1. Reply

      Andy Boardman

      Hi Sally,

      I’ve done a bit of research into this and it seems your best bet will be to contact the New Zealand Transport Agency. You should be able to ask for a Letter of Entitlement, which acts as proof of your ability to drive a manual car. Send this off together with your application to the DVLA, and your manual entitlement should then transfer over to your UK licence. Hope this helps!

      Andy

  11. Reply

    Scott Gordon-Hogg

    Hi I’m a British Citizan/Resident. I also hold a South African Passport. I have been driving HGV 1 Trucks for several years in South Africa on a EC / HGV 1 South African Truck Licence. I also have a Profesional Driving Permit.
    I’m planning on moving back to the UK soon. Would I be able to apply for a Job as a HGV1 Lorry driver using my South African licence and also exchange it for a UK HGV1 / Category C+E 0licence?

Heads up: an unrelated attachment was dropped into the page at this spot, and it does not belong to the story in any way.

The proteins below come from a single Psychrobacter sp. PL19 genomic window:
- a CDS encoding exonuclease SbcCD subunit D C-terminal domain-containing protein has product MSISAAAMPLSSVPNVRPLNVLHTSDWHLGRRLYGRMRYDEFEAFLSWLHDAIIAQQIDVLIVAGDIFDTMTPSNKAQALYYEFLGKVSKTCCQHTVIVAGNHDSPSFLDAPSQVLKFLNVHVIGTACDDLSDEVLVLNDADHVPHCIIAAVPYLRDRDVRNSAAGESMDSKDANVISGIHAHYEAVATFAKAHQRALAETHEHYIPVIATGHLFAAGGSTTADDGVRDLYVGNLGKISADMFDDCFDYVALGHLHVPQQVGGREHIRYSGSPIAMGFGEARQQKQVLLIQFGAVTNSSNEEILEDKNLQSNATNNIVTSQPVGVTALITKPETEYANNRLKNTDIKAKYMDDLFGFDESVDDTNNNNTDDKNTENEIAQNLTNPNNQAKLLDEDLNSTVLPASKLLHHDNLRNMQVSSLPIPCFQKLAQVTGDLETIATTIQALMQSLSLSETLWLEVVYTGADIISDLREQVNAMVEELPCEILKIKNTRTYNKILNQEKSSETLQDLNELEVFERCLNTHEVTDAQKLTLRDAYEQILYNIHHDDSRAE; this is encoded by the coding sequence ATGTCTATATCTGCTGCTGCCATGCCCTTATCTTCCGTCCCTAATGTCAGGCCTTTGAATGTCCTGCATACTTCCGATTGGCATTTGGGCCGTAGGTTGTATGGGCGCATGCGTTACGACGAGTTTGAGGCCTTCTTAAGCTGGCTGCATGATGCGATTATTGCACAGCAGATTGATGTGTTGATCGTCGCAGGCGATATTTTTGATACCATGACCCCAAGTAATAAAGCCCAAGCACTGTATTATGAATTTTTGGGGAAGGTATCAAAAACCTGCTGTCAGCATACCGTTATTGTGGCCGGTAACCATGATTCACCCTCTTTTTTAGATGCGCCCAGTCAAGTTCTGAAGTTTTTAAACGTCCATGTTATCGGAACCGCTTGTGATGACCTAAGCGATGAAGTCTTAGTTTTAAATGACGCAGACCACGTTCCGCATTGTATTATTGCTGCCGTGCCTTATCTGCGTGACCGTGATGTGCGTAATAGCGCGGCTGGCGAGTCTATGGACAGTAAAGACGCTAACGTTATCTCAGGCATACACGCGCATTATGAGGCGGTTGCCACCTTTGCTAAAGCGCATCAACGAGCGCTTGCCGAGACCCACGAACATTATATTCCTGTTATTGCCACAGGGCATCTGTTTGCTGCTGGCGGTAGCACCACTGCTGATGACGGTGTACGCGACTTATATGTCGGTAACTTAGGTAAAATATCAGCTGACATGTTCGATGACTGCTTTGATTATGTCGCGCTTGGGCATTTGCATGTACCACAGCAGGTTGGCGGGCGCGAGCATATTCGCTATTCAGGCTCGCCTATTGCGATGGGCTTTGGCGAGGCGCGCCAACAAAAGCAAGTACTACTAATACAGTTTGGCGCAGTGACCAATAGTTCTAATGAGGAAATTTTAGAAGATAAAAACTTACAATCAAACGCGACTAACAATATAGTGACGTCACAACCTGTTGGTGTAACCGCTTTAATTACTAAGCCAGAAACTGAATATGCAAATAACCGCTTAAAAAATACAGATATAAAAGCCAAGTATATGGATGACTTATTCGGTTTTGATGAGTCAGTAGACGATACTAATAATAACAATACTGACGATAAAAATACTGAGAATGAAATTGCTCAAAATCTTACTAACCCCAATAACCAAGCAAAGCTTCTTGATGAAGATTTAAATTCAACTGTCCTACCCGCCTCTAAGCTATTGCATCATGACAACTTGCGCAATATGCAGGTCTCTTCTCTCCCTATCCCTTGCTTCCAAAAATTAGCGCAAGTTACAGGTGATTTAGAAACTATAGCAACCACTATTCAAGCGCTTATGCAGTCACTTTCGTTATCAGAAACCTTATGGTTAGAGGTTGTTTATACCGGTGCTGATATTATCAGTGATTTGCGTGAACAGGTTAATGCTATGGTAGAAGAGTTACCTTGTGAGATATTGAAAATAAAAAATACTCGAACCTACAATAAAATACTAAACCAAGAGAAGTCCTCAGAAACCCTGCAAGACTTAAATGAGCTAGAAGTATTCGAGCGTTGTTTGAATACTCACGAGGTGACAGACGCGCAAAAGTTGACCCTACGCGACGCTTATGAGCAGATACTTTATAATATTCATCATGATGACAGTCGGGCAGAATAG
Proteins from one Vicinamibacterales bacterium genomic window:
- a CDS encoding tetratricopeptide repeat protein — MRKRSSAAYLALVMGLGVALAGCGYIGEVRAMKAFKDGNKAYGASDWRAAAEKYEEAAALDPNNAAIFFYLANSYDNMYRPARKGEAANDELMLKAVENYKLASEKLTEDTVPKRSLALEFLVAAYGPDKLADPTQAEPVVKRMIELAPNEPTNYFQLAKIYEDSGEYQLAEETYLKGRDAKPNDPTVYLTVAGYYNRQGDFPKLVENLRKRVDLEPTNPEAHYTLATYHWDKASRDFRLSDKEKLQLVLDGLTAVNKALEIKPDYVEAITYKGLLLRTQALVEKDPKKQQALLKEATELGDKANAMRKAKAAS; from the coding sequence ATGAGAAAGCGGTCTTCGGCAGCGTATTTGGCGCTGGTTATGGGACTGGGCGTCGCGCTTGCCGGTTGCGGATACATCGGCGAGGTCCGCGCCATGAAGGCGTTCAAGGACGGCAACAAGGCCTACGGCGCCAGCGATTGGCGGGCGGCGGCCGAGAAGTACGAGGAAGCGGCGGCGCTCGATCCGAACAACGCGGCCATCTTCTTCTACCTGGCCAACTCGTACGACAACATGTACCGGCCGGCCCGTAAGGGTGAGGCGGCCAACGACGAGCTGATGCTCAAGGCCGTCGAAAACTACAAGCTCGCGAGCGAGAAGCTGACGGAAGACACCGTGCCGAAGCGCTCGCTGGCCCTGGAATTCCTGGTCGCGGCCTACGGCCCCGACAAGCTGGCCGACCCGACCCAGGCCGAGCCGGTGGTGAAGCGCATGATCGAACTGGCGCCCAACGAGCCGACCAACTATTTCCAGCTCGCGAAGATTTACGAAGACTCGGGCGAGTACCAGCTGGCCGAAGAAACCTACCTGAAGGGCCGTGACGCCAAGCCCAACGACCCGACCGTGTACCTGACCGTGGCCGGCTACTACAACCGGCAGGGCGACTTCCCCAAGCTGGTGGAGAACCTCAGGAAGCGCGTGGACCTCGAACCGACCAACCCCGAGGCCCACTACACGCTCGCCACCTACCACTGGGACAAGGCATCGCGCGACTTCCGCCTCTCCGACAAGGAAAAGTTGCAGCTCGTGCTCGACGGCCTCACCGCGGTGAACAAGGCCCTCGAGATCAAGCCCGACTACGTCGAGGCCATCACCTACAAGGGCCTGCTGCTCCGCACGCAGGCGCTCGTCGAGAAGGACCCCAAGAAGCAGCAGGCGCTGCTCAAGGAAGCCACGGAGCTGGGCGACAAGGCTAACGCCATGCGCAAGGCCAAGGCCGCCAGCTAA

Thanks Scoty

    1. Reply

      Andy Boardman

      Hi Scott,

      Unfortunately, while it’s possible to exchange South African car licences, you can’t do the same with lorry licences.

      If you wanted to carry on driving lorries in the UK, you’d need to pass tests here to obtain the Driver CPC. You need to get this in order to work as a lorry driver in the UK.

      You can still drive a car for the first 12 months after you became a UK resident.

      Hope this helps.

      Andy